So you’re thinking about opening a food truck. Maybe it’s always been a dream of yours, or perhaps it’s in response to the ‘no indoor dining’ ordinances in your community. Whatever your reason may be, running a food truck can be a rewarding and fulfilling way to share your food with a diverse group of customers.
Before you launch your food truck business, however, there are some important points to consider. Here are just a few.
Go to your customers
One of the most significant advantages of having your own food truck is the ability to drive to your customers instead of having them come to you. Stopping near a park or an area where people gather can help you introduce your food to a new audience and make it easier for your regulars to access your food. Parking at a local park has worked well for food trucks that set up in Remington Park in Colorado Springs, CO.
Get creative with your menu
Some meals on your regular dining menu may not be easy to create on a food truck, but this gives you a fun opportunity to change up your menu and add some new dishes to your repertoire. Creative additions to your menu can help attract new business and keep your regulars coming back to see what’s new.
Get your name out there
Use the ability to travel to different neighborhoods to your advantage. When moving around, attract attention in the community so that when the time comes to reopen your bricks and mortar location, you’ll have name recognition within the community.
Keep operating during dining restrictions
Does your community allow indoor dining? If not, running a food truck can be a great alternative to just offering takeout or shutting down altogether. One restaurant, The New Scenic Cafe in Minnesota, recently found success adapting to a food truck model for this very reason.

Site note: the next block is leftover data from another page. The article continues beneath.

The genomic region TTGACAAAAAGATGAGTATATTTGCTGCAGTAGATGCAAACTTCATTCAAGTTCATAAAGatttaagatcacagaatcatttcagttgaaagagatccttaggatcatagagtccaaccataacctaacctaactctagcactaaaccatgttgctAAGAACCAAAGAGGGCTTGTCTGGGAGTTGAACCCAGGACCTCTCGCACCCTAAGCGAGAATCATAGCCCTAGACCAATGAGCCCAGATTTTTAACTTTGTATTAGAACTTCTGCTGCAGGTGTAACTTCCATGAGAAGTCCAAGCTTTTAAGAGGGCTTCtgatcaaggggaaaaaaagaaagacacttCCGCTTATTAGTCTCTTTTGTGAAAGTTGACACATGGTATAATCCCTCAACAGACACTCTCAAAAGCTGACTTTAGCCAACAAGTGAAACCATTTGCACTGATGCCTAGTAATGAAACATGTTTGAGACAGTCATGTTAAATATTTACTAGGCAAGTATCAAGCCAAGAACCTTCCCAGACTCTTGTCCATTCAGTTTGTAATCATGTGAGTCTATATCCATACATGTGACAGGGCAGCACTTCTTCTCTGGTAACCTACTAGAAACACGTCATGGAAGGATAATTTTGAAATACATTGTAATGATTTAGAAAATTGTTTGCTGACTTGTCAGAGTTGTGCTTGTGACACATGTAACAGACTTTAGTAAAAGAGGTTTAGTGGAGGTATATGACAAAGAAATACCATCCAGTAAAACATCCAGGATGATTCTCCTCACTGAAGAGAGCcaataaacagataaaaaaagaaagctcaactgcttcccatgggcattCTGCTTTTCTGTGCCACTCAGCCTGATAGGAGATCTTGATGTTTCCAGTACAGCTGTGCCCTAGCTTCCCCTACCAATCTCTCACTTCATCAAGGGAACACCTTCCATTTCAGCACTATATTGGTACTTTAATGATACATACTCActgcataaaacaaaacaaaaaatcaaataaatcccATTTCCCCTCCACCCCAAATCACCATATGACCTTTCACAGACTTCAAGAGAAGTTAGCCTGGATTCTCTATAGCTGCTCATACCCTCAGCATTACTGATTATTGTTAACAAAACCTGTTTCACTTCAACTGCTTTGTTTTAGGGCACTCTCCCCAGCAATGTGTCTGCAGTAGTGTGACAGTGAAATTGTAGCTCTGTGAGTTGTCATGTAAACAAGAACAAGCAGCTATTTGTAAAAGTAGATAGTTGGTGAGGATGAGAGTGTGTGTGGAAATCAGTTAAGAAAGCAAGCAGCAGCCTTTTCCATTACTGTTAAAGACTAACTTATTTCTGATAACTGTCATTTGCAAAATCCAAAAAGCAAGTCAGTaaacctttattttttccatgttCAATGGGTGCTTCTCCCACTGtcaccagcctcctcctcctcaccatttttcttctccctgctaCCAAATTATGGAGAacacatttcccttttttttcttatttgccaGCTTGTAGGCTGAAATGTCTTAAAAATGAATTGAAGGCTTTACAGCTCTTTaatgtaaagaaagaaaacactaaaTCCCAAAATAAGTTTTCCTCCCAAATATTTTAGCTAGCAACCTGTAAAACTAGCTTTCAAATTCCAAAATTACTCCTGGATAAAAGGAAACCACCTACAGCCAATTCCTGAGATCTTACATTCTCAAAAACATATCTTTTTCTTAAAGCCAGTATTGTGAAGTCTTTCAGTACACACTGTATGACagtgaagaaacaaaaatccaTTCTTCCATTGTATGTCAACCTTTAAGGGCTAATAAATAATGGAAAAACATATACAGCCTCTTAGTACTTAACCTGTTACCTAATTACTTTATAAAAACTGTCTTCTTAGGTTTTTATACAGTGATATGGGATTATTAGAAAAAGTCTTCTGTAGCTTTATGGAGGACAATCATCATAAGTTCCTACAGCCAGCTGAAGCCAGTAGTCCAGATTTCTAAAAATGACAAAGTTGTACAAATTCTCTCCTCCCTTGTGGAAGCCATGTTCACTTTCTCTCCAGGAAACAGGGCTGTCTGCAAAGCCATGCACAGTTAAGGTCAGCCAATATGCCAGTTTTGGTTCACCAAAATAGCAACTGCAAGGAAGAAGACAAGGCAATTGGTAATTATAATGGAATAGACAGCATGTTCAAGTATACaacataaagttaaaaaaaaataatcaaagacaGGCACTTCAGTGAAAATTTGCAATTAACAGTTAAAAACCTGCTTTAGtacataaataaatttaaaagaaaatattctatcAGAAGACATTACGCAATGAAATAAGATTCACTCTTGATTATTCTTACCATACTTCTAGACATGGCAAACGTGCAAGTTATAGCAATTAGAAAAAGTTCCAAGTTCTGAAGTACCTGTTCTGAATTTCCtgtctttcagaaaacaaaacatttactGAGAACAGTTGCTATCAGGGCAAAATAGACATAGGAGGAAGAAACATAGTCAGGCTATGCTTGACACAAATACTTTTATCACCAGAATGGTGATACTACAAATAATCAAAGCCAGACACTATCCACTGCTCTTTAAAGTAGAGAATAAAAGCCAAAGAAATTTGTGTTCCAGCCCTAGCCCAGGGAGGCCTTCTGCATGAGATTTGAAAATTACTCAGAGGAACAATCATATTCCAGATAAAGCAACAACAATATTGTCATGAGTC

Check local zoning ordinances
Make sure if you are going to get a food truck, you are allowed to operate one in your community. Next, learn where and when you are allowed to operate your truck. This may require a special permit, so be sure to do your research beforehand. Recently, in South Padre Island, Texas, a judge struck down a local ordinance limiting the number of food trucks allowed on the island. If your community has this type of ordinance, it may be worth it to try and lobby your local government to overturn this rule.
Understand truck maintenance and responsibility
Just like any vehicle, your food truck will require maintenance like oil changes, new tires, new wiper blades, etc. It also requires a lot more gas than a regular vehicle. Make sure you are prepared for these expenses to keep your truck running smoothly.
Your truck will also need a driver. It may be difficult to drive a large truck, so make sure you and your staff are comfortable with driving a vehicle of that size.
Revise your menu as needed
Due to the type of equipment and the size of your food truck kitchen, it may be too difficult to cook some menu items, so you may need to curate your menu to a truck and takeout-friendly business model. Serving convenient foods like hot or cold sandwiches and burgers are easy, diner-friendly meals, but they may not be your most popular menu items at your bricks and mortar location. The good news is that if done correctly, you could earn some new fans and may even find some new menu items to add on once your bricks and mortar location reopens.
Watch the weather forecast
Unfortunately, we can’t control the weather, and food truck owners may need to prepare for inclement weather hurting their sales. Thankfully, designers like Jungsoo Lee are dreaming up food trucks that will account for weather, keeping customers who want to dine alfresco warm and dry.
Food trucks are a popular trend in dining, especially now that indoor dining is restricted in many areas of the country. Owning a food truck can be a rewarding experience if you consider all the factors involved in making it a success.